Open Doors US leader reveals what Western Church can learn from persecuted Christians

Relatives of the victims of a bus accident mourn at the Zion Christian Church (ZCC) in Molepolole in the outskirts of Gaborone on March 29, 2024.
Relatives of the victims of a bus accident mourn at the Zion Christian Church (ZCC) in Molepolole in the outskirts of Gaborone on March 29, 2024. | MONIRUL BHUIYAN/AFP via Getty Images

In a world where comfort often silences the cries for justice and religious freedom, Ryan Brown, CEO of persecution watchdog Open Doors U.S., is highlighting the realities faced by believers in hostile regions and challenging the Western church to awaken from its slumber of comfort and materialism.

“People often assume that, when we come alongside the persecuted Church, the goal is to pull them out of their persecution and that context,” Brown told The Christian Post. 

“That's not what they're asking for. As we come alongside the persecuted Church, they want to be the hands and feet of Christ, right there in the context of their persecution. What they're asking for is that we remember them in prayer, that we lift them up, that they would be faithful in their testimony. They believe that Christ has put them there for a reason and that they want to be faithful to that purpose that Christ has called them to.

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Certainly, there are circumstances where it's a necessity that the people be pulled out, but that’s not their first request. Their first request is that they'd be resourced and supported so that they can be the hands and feet of Christ right there.”

According to Brown, many Christians in persecuted countries prioritize their faith over cultural conformity, often at great personal sacrifice — something the Western Church would do well to emulate. 

“We need to be woken up, we need to strengthen what remains and is about to die within our own context,” he said. “It’s a testament to the way that Christ has designed His Church. When He brings us all together, we have the opportunity to lift up our brothers and sisters in prayer, to provide appropriate types of support, to allow them to be the hands and feet of Christ right there in their context … they have an understanding of this pearl of great price, they know that the Kingdom of Christ can cost us something.”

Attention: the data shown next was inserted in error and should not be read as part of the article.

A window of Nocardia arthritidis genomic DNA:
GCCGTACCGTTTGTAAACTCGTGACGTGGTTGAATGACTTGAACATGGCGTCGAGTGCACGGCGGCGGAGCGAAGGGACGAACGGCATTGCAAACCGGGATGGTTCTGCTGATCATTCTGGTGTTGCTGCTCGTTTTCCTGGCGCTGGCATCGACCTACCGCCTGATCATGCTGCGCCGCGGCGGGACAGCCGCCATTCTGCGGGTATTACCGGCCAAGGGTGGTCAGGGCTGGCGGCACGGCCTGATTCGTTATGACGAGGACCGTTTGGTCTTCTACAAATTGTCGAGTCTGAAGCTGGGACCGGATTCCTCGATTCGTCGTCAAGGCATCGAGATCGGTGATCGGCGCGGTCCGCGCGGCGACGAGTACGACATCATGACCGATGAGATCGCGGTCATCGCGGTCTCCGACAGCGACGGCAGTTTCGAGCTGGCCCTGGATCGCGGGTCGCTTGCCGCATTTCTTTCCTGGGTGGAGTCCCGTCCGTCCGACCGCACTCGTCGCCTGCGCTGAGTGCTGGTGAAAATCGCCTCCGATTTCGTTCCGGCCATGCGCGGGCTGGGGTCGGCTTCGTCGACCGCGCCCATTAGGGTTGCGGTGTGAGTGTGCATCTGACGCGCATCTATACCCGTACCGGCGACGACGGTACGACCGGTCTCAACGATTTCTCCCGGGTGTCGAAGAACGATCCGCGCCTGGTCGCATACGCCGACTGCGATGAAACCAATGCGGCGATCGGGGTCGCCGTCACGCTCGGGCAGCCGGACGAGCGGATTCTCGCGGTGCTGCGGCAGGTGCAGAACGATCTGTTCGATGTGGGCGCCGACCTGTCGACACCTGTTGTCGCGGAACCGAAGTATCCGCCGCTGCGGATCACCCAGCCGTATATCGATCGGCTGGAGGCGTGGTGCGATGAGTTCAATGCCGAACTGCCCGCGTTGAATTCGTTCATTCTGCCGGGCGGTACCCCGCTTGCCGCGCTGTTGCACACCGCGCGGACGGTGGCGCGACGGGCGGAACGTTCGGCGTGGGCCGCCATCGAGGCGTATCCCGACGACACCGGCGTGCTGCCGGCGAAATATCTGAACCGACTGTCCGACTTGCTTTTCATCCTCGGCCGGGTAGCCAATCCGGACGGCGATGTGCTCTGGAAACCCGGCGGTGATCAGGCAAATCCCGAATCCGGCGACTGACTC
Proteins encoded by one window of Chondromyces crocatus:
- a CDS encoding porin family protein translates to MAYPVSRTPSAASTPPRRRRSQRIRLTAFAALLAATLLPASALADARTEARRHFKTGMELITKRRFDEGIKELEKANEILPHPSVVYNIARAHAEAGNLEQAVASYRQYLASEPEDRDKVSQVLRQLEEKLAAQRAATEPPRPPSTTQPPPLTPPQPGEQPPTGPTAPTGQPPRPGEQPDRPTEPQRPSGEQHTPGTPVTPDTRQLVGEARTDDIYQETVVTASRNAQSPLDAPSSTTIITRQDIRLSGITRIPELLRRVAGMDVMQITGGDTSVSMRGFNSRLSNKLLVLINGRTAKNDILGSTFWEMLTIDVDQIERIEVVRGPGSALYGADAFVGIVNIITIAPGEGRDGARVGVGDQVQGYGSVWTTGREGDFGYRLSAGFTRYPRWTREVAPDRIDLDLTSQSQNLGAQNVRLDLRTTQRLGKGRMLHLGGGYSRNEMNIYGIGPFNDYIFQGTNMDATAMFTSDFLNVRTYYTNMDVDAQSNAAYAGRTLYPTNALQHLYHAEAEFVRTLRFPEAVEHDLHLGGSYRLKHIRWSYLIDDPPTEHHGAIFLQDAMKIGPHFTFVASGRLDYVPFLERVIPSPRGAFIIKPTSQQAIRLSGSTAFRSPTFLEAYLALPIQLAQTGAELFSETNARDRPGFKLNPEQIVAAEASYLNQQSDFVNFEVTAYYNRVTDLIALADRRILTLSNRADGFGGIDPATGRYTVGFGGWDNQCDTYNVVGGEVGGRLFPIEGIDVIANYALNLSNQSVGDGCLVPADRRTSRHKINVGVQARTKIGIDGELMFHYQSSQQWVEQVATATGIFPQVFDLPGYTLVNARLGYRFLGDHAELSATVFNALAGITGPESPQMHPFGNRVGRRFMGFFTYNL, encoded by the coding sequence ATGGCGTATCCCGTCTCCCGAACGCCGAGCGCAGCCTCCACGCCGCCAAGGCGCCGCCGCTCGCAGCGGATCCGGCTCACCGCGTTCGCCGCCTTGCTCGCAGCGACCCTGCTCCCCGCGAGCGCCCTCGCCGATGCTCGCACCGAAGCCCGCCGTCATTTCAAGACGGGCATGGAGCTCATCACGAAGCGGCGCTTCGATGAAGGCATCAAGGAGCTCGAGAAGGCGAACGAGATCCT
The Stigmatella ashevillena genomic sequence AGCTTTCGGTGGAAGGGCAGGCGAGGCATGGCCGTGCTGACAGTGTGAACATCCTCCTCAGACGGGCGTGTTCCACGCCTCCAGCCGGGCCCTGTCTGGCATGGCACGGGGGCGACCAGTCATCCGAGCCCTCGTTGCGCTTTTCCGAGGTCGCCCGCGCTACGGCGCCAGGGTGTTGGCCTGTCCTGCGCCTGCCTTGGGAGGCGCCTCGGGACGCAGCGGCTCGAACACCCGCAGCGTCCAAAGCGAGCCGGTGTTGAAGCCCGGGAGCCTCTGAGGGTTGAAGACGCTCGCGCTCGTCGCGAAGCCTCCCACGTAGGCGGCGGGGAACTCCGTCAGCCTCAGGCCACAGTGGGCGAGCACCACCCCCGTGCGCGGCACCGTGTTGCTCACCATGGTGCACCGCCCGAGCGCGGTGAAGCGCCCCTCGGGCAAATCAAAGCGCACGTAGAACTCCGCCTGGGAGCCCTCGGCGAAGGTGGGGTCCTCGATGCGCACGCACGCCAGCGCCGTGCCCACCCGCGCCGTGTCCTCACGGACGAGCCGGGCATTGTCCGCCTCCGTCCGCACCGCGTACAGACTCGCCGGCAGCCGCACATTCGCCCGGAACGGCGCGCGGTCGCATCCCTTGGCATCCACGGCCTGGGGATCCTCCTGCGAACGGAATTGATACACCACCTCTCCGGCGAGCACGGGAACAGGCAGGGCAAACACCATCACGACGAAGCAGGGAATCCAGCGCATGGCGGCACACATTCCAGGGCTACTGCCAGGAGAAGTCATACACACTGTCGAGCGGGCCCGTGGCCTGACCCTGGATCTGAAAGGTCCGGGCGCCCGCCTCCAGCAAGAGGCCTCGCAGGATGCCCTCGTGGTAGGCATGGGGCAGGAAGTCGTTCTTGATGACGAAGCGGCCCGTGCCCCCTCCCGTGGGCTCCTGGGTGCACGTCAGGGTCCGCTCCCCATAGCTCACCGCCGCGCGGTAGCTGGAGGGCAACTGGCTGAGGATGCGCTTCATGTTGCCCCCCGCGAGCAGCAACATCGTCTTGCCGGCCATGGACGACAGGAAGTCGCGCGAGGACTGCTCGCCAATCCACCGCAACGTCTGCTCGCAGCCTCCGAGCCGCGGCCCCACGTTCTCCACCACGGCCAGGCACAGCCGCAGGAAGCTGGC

It was this conviction that the Western Church can learn valuable lessons from its persecuted counterparts that first drew Brown to Open Doors, which works in more than 70 countries, supplying Bibles, training church leaders, providing practical support and emergency relief, and supporting Christians who suffer persecution and discrimination for their faith. 

“I think that very few of us here in the U.S. would argue that we're increasingly living in a post-Christian culture,” he told CP. “That is such new territory for so many of us. Yet, we have our persecuted brothers and sisters around the globe who have gone before us in this, and, at great cost and a great sacrifice to themselves, have made that decision to utilize their faith to determine how they're going to engage their culture, rather than using their culture to determine how they are going to engage with their faith. And that is something that we need here in the West.”

One of Open Doors' key contributions to raising awareness is the annual World Watch List, which ranks the 50 countries where Christians face the most severe persecution.